An internet access service provides access to the internet, and inprinciple to all the end-points thereof, irrespective of the networktechnology and terminal equipment used by end-users. However, forreasons outside the control of providers of internet access services,certain end points of the internet may not always beaccessible. Therefore, such providers should be deemed to havecomplied with their obligations related to the provision of aninternet access service within the meaning of this Regulation whenthat service provides connectivity to virtually all end points of theinternet. Providers of internet access services should therefore notrestrict connectivity to any accessible end-points of the internet.
When accessing the internet, end-users should be free to choosebetween various types of terminal equipment as defined in CommissionDirective 2008/63/EC (1). Providers of internet access services shouldnot impose restrictions on the use of terminal equipment connecting tothe network in addition to those imposed by manufacturers ordistributors of terminal equipment in accordance with Union law.
End-users should have the right to access and distribute informationand content, and to use and provide applications and services withoutdiscrimination, via their internet access service. The exercise ofthis right should be without prejudice to Union law, or national lawthat complies with Union law, regarding the lawfulness of content,applications or services. This Regulation does not seek to regulatethe lawfulness of the content, applications or services, nor does itseek to regulate the procedures, requirements and safeguards relatedthereto. Those matters therefore remain subject to Union law, ornational law that complies with Union law.
In order to exercise their rights to access and distribute informationand content and to use and provide applications and services of theirchoice, end-users should be free to agree with providers of internetaccess services on tariffs for specific data volumes and speeds of theinternet access service. Such agreements, as well as any commercialpractices of providers of internet access services, should not limitthe exercise of those rights and thus circumvent provisions of thisRegulation safeguarding open internet access. National regulatory andother competent authorities should be empowered to intervene againstagreements or commercial practices which, by reason of their scale,lead to situations where end-users choice is materially reduced inpractice. To this end, the assessment of agreements and commercialpractices should, inter alia, take into account the respective marketpositions of those providers of internet access services, and of theproviders of content, applications and services, that areinvolved. National regulatory and other competent authorities shouldbe required, as part of their monitoring and enforcement function, tointervene when agreements or commercial practices would result in theundermining of the essence of the end-users rights.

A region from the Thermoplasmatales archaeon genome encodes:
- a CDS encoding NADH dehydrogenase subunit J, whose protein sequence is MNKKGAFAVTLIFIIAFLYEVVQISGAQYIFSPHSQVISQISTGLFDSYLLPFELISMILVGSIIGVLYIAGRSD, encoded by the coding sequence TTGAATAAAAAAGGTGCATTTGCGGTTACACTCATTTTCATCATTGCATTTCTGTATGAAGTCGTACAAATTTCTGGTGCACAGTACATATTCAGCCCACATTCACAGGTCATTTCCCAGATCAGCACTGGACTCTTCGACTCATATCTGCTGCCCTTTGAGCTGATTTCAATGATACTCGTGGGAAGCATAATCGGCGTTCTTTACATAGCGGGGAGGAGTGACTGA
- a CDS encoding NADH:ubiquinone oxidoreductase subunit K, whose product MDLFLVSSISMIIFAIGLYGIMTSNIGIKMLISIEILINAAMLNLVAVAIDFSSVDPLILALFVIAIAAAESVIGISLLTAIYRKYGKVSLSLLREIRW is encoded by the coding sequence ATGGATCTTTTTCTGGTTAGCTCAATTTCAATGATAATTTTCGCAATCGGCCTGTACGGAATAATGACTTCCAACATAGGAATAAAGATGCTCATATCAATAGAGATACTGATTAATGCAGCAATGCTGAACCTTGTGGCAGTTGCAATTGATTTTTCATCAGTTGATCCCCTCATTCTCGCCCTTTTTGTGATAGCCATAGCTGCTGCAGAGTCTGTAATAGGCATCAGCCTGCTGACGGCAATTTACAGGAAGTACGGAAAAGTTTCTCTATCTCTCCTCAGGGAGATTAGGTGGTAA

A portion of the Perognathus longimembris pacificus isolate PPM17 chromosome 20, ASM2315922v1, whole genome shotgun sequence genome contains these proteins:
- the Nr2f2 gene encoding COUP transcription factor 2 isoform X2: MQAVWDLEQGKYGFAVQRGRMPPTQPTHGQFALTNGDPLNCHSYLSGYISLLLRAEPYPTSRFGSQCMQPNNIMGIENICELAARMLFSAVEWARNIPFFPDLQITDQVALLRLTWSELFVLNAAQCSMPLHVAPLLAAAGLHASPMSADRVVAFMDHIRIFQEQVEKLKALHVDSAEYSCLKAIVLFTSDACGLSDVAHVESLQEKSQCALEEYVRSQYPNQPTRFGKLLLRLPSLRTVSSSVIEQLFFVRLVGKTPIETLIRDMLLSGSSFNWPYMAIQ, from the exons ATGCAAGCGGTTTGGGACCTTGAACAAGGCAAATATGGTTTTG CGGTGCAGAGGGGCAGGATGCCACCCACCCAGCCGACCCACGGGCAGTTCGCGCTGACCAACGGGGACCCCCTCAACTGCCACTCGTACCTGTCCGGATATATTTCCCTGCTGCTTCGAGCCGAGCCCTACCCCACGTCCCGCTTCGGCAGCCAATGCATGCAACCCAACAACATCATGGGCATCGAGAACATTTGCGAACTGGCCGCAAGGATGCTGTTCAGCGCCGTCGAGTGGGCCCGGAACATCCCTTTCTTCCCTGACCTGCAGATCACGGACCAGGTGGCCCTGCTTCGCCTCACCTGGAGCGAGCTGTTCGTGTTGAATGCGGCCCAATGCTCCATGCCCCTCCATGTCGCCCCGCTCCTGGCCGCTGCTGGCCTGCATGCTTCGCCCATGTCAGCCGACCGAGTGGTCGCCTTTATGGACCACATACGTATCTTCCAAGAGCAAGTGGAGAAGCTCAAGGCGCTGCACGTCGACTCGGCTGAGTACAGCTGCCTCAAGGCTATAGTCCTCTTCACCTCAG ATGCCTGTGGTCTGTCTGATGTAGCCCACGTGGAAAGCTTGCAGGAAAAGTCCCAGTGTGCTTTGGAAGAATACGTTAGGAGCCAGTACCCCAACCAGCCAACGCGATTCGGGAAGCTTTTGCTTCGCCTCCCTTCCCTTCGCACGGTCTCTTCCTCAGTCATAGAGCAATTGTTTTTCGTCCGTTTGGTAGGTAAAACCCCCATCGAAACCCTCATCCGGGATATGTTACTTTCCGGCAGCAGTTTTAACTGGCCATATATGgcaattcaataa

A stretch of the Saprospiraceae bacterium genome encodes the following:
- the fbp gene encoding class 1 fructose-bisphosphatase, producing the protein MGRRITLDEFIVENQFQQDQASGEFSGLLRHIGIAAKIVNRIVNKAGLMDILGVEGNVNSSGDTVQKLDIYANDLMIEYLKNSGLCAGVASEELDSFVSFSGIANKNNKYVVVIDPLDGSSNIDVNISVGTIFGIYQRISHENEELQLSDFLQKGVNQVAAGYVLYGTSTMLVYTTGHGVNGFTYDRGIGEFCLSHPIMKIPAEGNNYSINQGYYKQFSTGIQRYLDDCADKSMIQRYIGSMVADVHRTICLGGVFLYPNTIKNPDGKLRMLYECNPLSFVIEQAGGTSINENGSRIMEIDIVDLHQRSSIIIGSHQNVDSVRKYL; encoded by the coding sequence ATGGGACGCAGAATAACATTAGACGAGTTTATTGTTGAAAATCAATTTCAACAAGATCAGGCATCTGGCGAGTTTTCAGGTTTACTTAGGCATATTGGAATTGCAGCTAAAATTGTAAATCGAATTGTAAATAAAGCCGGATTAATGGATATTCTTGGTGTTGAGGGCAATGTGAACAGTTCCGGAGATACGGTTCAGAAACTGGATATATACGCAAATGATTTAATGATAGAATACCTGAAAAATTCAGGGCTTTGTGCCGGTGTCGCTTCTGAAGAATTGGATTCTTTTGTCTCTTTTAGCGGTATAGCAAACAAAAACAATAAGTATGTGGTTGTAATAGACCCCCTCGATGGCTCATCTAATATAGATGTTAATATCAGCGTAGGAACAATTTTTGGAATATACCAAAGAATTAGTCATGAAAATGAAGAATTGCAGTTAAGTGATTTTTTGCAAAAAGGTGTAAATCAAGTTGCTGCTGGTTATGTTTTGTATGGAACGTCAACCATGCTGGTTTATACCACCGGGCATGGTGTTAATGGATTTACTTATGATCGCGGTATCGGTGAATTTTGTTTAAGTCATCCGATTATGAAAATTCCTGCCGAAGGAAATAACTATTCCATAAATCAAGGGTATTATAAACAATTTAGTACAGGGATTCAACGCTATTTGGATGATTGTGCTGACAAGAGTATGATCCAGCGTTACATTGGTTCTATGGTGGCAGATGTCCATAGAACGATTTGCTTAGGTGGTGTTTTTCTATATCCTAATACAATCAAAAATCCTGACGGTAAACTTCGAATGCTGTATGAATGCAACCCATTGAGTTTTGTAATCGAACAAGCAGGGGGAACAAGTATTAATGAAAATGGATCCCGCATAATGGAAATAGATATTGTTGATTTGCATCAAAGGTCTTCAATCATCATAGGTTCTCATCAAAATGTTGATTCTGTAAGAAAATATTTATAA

When providing internet access services, providers of those servicesshould treat all traffic equally, without discrimination, restrictionor interference, independently of its sender or receiver, content,application or service, or terminal equipment. According to generalprinciples of Union law and settled case-law, comparable situationsshould not be treated differently and different situations should notbe treated in the same way unless such treatment is objectivelyjustified.